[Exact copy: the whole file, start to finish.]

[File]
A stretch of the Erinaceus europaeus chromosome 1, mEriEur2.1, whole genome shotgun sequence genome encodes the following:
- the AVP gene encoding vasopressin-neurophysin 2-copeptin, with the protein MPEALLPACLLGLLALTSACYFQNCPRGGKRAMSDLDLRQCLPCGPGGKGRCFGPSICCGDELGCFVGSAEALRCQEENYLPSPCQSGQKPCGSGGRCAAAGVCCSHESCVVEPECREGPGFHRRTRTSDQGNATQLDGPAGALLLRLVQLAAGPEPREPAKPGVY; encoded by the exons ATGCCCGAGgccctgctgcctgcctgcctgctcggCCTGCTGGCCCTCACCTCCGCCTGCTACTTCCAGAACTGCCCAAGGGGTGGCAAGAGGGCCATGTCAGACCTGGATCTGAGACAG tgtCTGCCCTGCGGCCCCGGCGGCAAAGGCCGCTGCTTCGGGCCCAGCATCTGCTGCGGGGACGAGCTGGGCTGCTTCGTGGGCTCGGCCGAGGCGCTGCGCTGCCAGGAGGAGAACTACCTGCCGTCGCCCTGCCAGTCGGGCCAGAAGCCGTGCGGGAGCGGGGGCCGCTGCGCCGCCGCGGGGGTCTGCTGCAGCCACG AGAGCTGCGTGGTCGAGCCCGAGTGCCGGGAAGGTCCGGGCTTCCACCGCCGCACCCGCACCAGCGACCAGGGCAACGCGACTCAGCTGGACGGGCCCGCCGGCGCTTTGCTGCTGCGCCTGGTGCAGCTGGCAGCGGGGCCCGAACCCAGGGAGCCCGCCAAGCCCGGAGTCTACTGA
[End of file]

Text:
A stretch of the Erinaceus europaeus chromosome 1, mEriEur2.1, whole genome shotgun sequence genome encodes the following:
- the AVP gene encoding vasopressin-neurophysin 2-copeptin, with the protein MPEALLPACLLGLLALTSACYFQNCPRGGKRAMSDLDLRQCLPCGPGGKGRCFGPSICCGDELGCFVGSAEALRCQEENYLPSPCQSGQKPCGSGGRCAAAGVCCSHESCVVEPECREGPGFHRRTRTSDQGNATQLDGPAGALLLRLVQLAAGPEPREPAKPGVY; encoded by the exons ATGCCCGAGgccctgctgcctgcctgcctgctcggCCTGCTGGCCCTCACCTCCGCCTGCTACTTCCAGAACTGCCCAAGGGGTGGCAAGAGGGCCATGTCAGACCTGGATCTGAGACAG tgtCTGCCCTGCGGCCCCGGCGGCAAAGGCCGCTGCTTCGGGCCCAGCATCTGCTGCGGGGACGAGCTGGGCTGCTTCGTGGGCTCGGCCGAGGCGCTGCGCTGCCAGGAGGAGAACTACCTGCCGTCGCCCTGCCAGTCGGGCCAGAAGCCGTGCGGGAGCGGGGGCCGCTGCGCCGCCGCGGGGGTCTGCTGCAGCCACG AGAGCTGCGTGGTCGAGCCCGAGTGCCGGGAAGGTCCGGGCTTCCACCGCCGCACCCGCACCAGCGACCAGGGCAACGCGACTCAGCTGGACGGGCCCGCCGGCGCTTTGCTGCTGCGCCTGGTGCAGCTGGCAGCGGGGCCCGAACCCAGGGAGCCCGCCAAGCCCGGAGTCTACTGA